Building Relationships in the Early Stages of Your Startup

As someone in a business development role for a company in a crowded industry, meeting people face-to-face is by far the most effective way for me to do my job. Over the last 16months as FarShore’s Business Development Manager, I’ve averaged three networking events per week, which is over 150 events per year. There have been fireside chats, panel discussions, speed networking, and just about every other type of booze and schmooze that exists. My experience focuses on the startup community in Chicago, so here are a few (hopefully practical) networking tips.

Ditch the hard sell

I’m not the first sales guy to go try picking up new business by meeting strangers. But it seems that more people than I would’ve thought haven’t figured out that the general population doesn’t appreciate when you shove your idea/product/service/pipedream in their face. Boil your pitch down to just two or three sentences. My version is ‘I work for a software development agency. We design and build custom web and mobile apps for startups and enterprises.’ If that’s not enough to grab the person’s attention, A: they aren’t interested or B: they aren’t curious enough to care. Either way, you want to avoid making people uncomfortable. At its most basic, networking is putting yourself out there so hopefully someone remembers you down the line, so leave a good impression.

Be Interested/Interesting

Unless you are the headliner for the night, no one came to listen to you. So have a real two-sided conversation and respond to the things that the other person says. Remember who, what, where, when, why, how? Ask questions to learn more about the other person and what they’re working on. Going to events that are typically related to things you’re interested in or have experience with also helps with this. If all else fails, being in a room with other people in the same industry or similar job experience is an easy fall back for conversation and automatically creates common ground. In Chicago, I’ve seen groups dedicated to marketing, sales, developers, data science/analytics, product management, healthcare, fintech, agriculture, CPG, and a plethora of others. A great way to make an impression is to ask for help with something. Ask for feedback or suggestions on a prototype, app mockup, or strategy that you’re working with. This works especially well if you’re talking to a potential customer or someone with experience in your industry. This leads into the next point but if you find someone that you’d really like to connect with, get their email address! ‘But what about LinkedIn?’ you say. I constantly get messages from recruiters on LinkedIn, so I mostly ignore them and I’ve heard similar things from many others. At least with email, you have a direct line to their inbox, where we all spend way too much time.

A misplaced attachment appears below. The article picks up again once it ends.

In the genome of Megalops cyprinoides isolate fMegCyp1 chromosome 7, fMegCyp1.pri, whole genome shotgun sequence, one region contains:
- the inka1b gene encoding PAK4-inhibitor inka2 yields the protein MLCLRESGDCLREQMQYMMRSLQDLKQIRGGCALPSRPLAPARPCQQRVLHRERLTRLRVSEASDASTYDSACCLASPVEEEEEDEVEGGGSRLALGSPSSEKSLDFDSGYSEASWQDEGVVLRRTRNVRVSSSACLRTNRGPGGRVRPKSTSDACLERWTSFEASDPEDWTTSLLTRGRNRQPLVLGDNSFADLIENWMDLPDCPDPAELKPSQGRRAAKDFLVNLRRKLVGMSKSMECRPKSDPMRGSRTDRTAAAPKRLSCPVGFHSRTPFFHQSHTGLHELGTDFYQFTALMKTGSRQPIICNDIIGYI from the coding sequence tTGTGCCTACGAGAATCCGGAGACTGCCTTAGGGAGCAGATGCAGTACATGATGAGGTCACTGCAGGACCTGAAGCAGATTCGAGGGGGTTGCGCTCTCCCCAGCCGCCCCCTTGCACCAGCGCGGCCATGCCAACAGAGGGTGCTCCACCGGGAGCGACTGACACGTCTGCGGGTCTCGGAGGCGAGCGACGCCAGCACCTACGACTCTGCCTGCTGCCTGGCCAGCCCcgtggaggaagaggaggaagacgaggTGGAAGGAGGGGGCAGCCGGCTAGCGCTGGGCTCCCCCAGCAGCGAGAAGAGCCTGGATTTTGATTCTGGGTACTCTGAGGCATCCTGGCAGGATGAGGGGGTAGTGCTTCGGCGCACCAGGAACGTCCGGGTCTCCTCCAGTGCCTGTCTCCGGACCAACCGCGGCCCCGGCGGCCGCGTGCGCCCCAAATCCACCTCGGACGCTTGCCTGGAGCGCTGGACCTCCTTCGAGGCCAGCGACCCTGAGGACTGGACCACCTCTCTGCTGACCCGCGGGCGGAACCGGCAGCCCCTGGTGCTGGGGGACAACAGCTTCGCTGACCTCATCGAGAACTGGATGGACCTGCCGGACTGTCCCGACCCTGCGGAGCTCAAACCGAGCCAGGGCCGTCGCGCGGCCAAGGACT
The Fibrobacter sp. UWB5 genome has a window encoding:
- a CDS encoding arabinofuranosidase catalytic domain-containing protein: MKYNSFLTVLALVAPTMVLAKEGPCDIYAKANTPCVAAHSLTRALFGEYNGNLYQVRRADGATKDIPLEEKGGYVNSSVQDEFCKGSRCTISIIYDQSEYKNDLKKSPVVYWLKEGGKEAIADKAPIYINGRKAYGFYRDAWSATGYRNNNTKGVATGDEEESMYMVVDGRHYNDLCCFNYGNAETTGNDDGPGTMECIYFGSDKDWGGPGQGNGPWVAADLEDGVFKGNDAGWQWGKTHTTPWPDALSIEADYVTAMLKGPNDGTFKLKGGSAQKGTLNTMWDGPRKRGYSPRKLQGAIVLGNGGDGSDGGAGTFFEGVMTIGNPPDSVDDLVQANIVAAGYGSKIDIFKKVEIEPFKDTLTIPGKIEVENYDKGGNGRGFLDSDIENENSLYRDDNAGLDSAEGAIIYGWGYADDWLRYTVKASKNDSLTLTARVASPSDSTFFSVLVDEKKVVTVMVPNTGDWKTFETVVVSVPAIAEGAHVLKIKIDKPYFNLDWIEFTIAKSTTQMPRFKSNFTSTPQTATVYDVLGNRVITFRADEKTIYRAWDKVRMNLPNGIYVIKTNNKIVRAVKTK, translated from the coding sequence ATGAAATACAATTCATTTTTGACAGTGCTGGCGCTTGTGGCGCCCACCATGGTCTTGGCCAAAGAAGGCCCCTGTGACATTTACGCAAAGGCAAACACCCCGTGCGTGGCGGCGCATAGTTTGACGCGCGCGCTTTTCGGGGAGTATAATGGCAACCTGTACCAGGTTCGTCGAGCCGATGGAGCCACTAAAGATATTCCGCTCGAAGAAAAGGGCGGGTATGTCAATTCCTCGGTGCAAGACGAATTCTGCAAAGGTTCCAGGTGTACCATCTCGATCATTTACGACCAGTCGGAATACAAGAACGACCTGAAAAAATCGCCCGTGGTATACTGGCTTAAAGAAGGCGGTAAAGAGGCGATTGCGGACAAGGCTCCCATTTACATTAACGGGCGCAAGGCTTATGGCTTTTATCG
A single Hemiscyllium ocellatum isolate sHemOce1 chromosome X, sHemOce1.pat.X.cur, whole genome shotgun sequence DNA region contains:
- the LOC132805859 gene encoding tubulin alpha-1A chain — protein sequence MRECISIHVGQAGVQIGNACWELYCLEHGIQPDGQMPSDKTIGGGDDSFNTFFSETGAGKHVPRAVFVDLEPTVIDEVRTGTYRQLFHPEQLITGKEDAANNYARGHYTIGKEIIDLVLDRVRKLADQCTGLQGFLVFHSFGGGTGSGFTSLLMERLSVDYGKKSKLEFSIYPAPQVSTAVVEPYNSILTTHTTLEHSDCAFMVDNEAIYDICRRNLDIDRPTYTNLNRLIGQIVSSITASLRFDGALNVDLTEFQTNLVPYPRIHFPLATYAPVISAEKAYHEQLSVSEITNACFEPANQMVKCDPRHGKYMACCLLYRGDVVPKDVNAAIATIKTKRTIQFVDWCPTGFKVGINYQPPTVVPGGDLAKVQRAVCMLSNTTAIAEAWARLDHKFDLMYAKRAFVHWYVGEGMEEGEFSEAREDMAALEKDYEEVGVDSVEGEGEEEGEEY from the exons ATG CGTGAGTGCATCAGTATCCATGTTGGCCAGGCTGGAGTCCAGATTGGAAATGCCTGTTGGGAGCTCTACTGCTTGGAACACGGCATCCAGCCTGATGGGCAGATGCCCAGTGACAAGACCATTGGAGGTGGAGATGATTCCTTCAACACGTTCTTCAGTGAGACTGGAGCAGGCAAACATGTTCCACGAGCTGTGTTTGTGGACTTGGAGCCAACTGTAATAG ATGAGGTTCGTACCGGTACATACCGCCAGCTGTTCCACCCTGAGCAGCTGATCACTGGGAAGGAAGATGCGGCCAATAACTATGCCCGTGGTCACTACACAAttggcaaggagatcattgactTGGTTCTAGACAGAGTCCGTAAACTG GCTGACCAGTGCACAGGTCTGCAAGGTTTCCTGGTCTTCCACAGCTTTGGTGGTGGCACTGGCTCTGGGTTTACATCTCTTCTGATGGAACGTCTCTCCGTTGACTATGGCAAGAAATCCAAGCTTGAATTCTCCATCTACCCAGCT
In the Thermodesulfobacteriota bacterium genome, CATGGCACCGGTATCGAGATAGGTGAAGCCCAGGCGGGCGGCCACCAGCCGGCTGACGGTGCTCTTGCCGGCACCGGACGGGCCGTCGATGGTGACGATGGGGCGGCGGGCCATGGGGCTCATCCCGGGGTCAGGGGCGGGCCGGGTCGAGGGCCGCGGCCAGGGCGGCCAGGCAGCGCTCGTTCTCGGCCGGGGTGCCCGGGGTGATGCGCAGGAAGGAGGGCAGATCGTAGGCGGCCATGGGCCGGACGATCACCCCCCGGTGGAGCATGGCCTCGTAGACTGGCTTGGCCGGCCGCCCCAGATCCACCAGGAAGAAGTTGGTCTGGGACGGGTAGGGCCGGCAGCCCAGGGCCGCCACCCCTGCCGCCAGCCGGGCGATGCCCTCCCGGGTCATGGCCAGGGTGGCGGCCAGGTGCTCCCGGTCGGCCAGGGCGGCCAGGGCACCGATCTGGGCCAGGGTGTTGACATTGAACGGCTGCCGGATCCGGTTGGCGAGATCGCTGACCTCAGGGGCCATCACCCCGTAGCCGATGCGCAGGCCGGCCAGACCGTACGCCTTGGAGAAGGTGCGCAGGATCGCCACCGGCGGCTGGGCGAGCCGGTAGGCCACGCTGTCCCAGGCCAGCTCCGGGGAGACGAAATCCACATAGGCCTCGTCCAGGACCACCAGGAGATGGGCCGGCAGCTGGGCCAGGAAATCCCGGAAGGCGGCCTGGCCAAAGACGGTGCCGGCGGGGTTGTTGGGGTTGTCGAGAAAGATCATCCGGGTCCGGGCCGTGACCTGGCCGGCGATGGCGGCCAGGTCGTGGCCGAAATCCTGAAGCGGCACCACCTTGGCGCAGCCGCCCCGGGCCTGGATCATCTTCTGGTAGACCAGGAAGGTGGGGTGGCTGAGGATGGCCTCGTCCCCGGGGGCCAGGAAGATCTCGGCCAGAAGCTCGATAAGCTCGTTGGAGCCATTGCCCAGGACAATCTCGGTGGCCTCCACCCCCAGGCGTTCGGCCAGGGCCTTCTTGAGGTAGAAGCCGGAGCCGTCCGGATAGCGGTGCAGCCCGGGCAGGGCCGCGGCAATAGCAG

It takes more than once

This is where it falls through for most people. Chances are people won’t remember you for more than a week if they’ve only met you once and never hear from you again. So, when you get their email address, ask them to grab coffee sometime in the next couple of weeks. I know this can be difficult with all the other things you’re working on for your startup but it’s essential to building a group of people that remember you… a.k.a. your network and the point of this post. Chicago has a ton of cool coffee shops so pick one close to you and set up some meetings. Once again, no hard selling, they agreed to meet you because they liked your initial conversation without the pushiness. Something to note though, when you do get to talk about your idea/product/service/pipedream, be passionate. It’s infinitely more engaging to hear someone who is excited about their work than Boring Bill drone on like his face would physically break if he smiled.

It takes more than once: Chapter 2 -Fundraising

Investors are like little kids at bedtime, they really want you to read them a story. They want to know about the characters, setting, plot, conflict, and resolution. In this glorious analogy, characters are the startup team, the setting is the market, conflict is the problem being addressed, the resolution is the product or service. The most repeated advice I’ve heard about getting investment is to make a list of investors/groups that could invest in your company and put them in an email list. This is where the plot comes in. Every month or quarter (pick one and be consistent) send an email to everyone on the list with updates about your company; tell them a story. Talk about growing the team, product milestones, new clients, revenue goals achieved, etc…. The catch here is that your company must be making progress for this to work, easier said than done.

In conclusion, don’t be pushy, do be interested/interesting, and do follow up.

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